April 30, 2003, 12:00 AM

The Pressure Is On Emailers: Do It Right or Don’t Do It

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Others focus on opt-in e-mail only. Novator Systems Ltd., which manages several retail web sites, including FTD.com and Warner Bros.’ WBShop.com, sends e-mail only to customers who have requested to receive it by accepting offers at the sites. Its most popular and effective e-mail marketing is a reminder service, under which customers choose to receive alerts about anniversaries, birthdays and other dates for which they need to buy gifts. And that kind of e-mail marketing, people like to receive. “In one day, the e-mail conversion rate at one of our sites went from an average 3%-5% to 28% as the result of a reminder service,” says CEO Mark Fox.

Just because customers have signed up to receive certain e-mails, though, doesn’t mean the retailer doesn’t have to continuously manage the list, experts say. “People forget,” Lewis says. “You have to constantly remind consumers why they signed up for e-mail in the first place.”

Another approach that retailers report customers responding to is e-mail promotions tied to specific buying behavior. “We’ve learned how customers responded to swimwear or sleepwear in the past, and then by segmenting our e-mail list based on purchasing behavior, we get a better response rate,” says Ken Weil, vice president of new media for Victoria’s Secret and the head of VictoriasSecret.com. “E-mail marketing is more effective for us now than it was a year ago. As we get smarter about how to approach our customers with e-mail, they respond better.”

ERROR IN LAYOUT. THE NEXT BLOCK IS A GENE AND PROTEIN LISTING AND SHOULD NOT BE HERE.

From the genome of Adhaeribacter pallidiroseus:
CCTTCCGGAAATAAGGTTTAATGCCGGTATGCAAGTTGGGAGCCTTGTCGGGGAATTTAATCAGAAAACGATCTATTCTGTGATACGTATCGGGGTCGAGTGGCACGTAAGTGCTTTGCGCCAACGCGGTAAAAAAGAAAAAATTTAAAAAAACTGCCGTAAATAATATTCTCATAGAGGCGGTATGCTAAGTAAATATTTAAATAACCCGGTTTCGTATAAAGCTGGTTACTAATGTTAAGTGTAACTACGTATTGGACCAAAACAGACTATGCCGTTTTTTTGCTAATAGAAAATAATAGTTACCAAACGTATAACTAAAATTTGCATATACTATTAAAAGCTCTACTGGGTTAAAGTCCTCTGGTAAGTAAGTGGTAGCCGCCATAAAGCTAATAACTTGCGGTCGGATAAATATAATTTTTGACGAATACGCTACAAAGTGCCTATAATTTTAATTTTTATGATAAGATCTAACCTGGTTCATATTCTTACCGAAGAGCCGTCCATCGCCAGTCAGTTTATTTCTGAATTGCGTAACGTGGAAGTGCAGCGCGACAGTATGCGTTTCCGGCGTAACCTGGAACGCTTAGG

Victoria’s Secret, which maintains a list of 6 million e-mail addresses, uses a hosted e-mail service from Digital Impact. It delivers huge amounts of e-mail customized to different groups of customers by shopping behavior, Weil says. “So it’s segmented to the right people at the right time,” he says.

Still others tie an e-mail promotion to specific products that customers have purchased. Hewlett-Packard Co., for instance, designs e-mail campaigns around the lifecycles of sold products. “If they sell you a printer, they know when it needs a cartridge, so they send out an e-mail message or newsletter based on what you bought, when you bought it and when you’ll need accessories for it,” says Lewis of Digital Impact, HP’s e-mail service provider.

Going 1 on 1

Developing a one-to-one relationship not only increases the chances that customers will open the e-mail and respond, but also is valuable in fighting the new spam filters that Internet service providers have implemented, experts say. While ISPs such as Yahoo and AOL won’t reveal what they base their spam-blocking on, for fear that spammers will learn ways to circumvent it, they are open to legitimate marketers who feel they have been unfairly labeled as spammers.

But retailers have to prove that they are not just dumping e-mail into random consumers’ mailboxes. “When spam became a problem and e-mail delivery portals began to address the issue, at first they did things crudely, and just said that anyone sending a lot of e-mail is bad,” says Weil of Victoria’s Secret. “In our case, they didn’t understand that the mail was from us for our customers.”